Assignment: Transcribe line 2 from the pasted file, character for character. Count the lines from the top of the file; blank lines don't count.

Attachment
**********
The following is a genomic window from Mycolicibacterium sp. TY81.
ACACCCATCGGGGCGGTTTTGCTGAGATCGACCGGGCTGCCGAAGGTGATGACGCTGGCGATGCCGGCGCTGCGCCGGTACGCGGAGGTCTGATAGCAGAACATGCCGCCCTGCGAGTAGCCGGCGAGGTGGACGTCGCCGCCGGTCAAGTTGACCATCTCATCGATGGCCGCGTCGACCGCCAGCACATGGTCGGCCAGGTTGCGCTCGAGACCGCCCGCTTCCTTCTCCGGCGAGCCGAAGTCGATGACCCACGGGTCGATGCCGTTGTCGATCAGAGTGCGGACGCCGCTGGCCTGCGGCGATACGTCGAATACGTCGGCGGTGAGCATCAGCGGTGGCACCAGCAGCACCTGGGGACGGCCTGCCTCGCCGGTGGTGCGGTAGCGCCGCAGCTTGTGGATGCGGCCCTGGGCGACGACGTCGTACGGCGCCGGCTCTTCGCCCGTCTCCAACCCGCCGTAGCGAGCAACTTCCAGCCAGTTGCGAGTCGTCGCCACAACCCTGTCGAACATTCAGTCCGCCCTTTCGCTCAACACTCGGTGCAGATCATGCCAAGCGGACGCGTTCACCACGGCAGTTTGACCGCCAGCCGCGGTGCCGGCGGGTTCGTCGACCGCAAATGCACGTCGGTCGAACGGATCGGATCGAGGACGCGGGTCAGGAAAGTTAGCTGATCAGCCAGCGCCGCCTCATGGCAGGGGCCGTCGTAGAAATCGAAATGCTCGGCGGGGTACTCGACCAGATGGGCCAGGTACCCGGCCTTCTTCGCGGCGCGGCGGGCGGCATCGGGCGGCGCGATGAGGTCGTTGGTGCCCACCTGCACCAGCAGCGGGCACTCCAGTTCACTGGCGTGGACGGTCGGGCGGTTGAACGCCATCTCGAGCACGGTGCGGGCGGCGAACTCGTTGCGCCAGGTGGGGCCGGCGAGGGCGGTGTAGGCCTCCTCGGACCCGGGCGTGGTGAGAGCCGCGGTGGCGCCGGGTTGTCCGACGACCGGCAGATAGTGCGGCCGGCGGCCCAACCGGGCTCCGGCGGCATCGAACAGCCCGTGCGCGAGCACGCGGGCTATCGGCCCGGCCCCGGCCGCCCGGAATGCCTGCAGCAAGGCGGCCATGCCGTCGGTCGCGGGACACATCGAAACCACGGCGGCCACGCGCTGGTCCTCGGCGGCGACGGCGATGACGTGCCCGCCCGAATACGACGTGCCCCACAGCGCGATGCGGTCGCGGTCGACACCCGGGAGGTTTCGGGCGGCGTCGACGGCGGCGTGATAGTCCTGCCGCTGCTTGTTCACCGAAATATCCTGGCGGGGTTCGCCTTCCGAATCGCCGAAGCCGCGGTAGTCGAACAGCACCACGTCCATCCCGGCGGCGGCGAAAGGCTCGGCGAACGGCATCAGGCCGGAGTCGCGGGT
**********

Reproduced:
ACACCCATCGGGGCGGTTTTGCTGAGATCGACCGGGCTGCCGAAGGTGATGACGCTGGCGATGCCGGCGCTGCGCCGGTACGCGGAGGTCTGATAGCAGAACATGCCGCCCTGCGAGTAGCCGGCGAGGTGGACGTCGCCGCCGGTCAAGTTGACCATCTCATCGATGGCCGCGTCGACCGCCAGCACATGGTCGGCCAGGTTGCGCTCGAGACCGCCCGCTTCCTTCTCCGGCGAGCCGAAGTCGATGACCCACGGGTCGATGCCGTTGTCGATCAGAGTGCGGACGCCGCTGGCCTGCGGCGATACGTCGAATACGTCGGCGGTGAGCATCAGCGGTGGCACCAGCAGCACCTGGGGACGGCCTGCCTCGCCGGTGGTGCGGTAGCGCCGCAGCTTGTGGATGCGGCCCTGGGCGACGACGTCGTACGGCGCCGGCTCTTCGCCCGTCTCCAACCCGCCGTAGCGAGCAACTTCCAGCCAGTTGCGAGTCGTCGCCACAACCCTGTCGAACATTCAGTCCGCCCTTTCGCTCAACACTCGGTGCAGATCATGCCAAGCGGACGCGTTCACCACGGCAGTTTGACCGCCAGCCGCGGTGCCGGCGGGTTCGTCGACCGCAAATGCACGTCGGTCGAACGGATCGGATCGAGGACGCGGGTCAGGAAAGTTAGCTGATCAGCCAGCGCCGCCTCATGGCAGGGGCCGTCGTAGAAATCGAAATGCTCGGCGGGGTACTCGACCAGATGGGCCAGGTACCCGGCCTTCTTCGCGGCGCGGCGGGCGGCATCGGGCGGCGCGATGAGGTCGTTGGTGCCCACCTGCACCAGCAGCGGGCACTCCAGTTCACTGGCGTGGACGGTCGGGCGGTTGAACGCCATCTCGAGCACGGTGCGGGCGGCGAACTCGTTGCGCCAGGTGGGGCCGGCGAGGGCGGTGTAGGCCTCCTCGGACCCGGGCGTGGTGAGAGCCGCGGTGGCGCCGGGTTGTCCGACGACCGGCAGATAGTGCGGCCGGCGGCCCAACCGGGCTCCGGCGGCATCGAACAGCCCGTGCGCGAGCACGCGGGCTATCGGCCCGGCCCCGGCCGCCCGGAATGCCTGCAGCAAGGCGGCCATGCCGTCGGTCGCGGGACACATCGAAACCACGGCGGCCACGCGCTGGTCCTCGGCGGCGACGGCGATGACGTGCCCGCCCGAATACGACGTGCCCCACAGCGCGATGCGGTCGCGGTCGACACCCGGGAGGTTTCGGGCGGCGTCGACGGCGGCGTGATAGTCCTGCCGCTGCTTGTTCACCGAAATATCCTGGCGGGGTTCGCCTTCCGAATCGCCGAAGCCGCGGTAGTCGAACAGCACCACGTCCATCCCGGCGGCGGCGAAAGGCTCGGCGAACGGCATCAGGCCGGAGTCGCGGGT